Universities must tackle inequality in all its forms
University leaders must make tackling inequality a core part of their mission in order to reach government targets, University Alliance report finds
The government’s ambitions for higher education to improve life chances will only be met if university leaders make tackling inequality a core part of their mission, argues a report published by University Alliance.
Last month, the Social Market Foundation published a report on widening participation in partnership with University Alliance and the Open University, warning that the government’s target of doubling the proportion of disadvantaged students entering university could be missed.
The new report, Supporting Thriving Communities: The role of universities in reducing inequality, identifies strategies for success drawing on evidence from across the sector. It identifies collaborative outreach and working in partnership with schools as the most effective ways of supporting underrepresented groups to apply to university. It backs a continued strong role for the functions of the Office for Fair Access (OFFA) and bolstering the National Collaborative Outreach programme when the Office for Students comes into being.
The report goes beyond access to look at retention, progression and graduate success – and sets this within the context of universities’ wider contribution to tacking inequality in their cities and regions, which deserves to be recognised and championed. For example, Kingston University has reduced its BME attainment gap by a third, including through the use of data analytics to track and monitor student engagement.
The University of Hertfordshire, through a series of targeted programmes, has seen its dropout rate for disadvantaged students almost halve, from 14 to 8 per cent, and the University of Greenwich’s programme focusing on care leavers has seen dropout rates fall from 30 per cent to 14 per cent.
These best practice examples demonstrate how the Prime Minister’s goals for access and attainment can be met in practice.
Universities will only be fully supporting social fairness when everyone with the ability to benefit from a university education has the opportunity to do so. This must go beyond ‘access’ to include ensuring students are supported to complete their studies and progress to further study or a good job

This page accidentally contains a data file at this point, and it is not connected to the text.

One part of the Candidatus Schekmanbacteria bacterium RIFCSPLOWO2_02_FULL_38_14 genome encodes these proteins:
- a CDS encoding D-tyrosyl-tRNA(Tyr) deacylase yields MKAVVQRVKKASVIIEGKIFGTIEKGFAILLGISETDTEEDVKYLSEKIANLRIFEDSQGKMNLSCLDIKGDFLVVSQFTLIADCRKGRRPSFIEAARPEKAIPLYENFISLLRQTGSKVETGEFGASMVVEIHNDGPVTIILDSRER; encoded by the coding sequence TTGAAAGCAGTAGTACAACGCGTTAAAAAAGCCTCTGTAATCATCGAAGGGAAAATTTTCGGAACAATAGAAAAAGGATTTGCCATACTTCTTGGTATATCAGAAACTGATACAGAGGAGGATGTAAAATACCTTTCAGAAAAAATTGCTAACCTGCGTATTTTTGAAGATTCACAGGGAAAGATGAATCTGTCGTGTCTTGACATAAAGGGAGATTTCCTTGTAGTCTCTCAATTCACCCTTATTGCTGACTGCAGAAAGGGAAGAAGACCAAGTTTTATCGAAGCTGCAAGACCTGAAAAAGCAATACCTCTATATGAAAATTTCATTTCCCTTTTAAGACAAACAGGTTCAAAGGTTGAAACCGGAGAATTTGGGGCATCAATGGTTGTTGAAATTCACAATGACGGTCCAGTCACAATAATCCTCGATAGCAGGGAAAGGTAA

As well as buy-in from senior leadership teams, the report identifies embedding objectives throughout the whole university as important for success. This might lead to widespread changes to current practices and processes. Universities should also move away from a deficit model where a student is assumed to be ‘lacking’ certain skills or attributes to a model where the skills and attributes they bring are recognised. Interventions included unconscious bias training, adopting a more inclusive curriculum and increasing staff diversity.
Universities’ role in reducing inequality and creating life chances for all goes beyond student populations. The report highlights ways in which institutions are working with local communities to empower disadvantaged groups, tackle social issues and build resilience through research. For example, Teesside University is working with Middlesbrough’s refugee population, which is the second largest in the UK. The University of Huddersfield’s community engagement work through cultural activities was awarded the Queen’s Anniversary Prize this year.
Commenting, University Alliance Chief Executive Maddalaine Ansell said: “Universities will only be fully supporting social fairness when everyone with the ability to benefit from a university education has the opportunity to do so. This must go beyond ‘access’ to include ensuring students are supported to complete their studies and progress to further study or a good job.
“We are proud to be the only group of universities that is above benchmark on both access and retention. As this report shows, we are also leading the way in showing how the Prime Minister’s targets on improving outcomes for black students can be met.
“As powers and budgets are increasingly devolved from Westminster and Whitehall, our universities stand ready to work with schools, businesses and local leaders to make cities and regions fairer places where everyone has the chance to succeed.”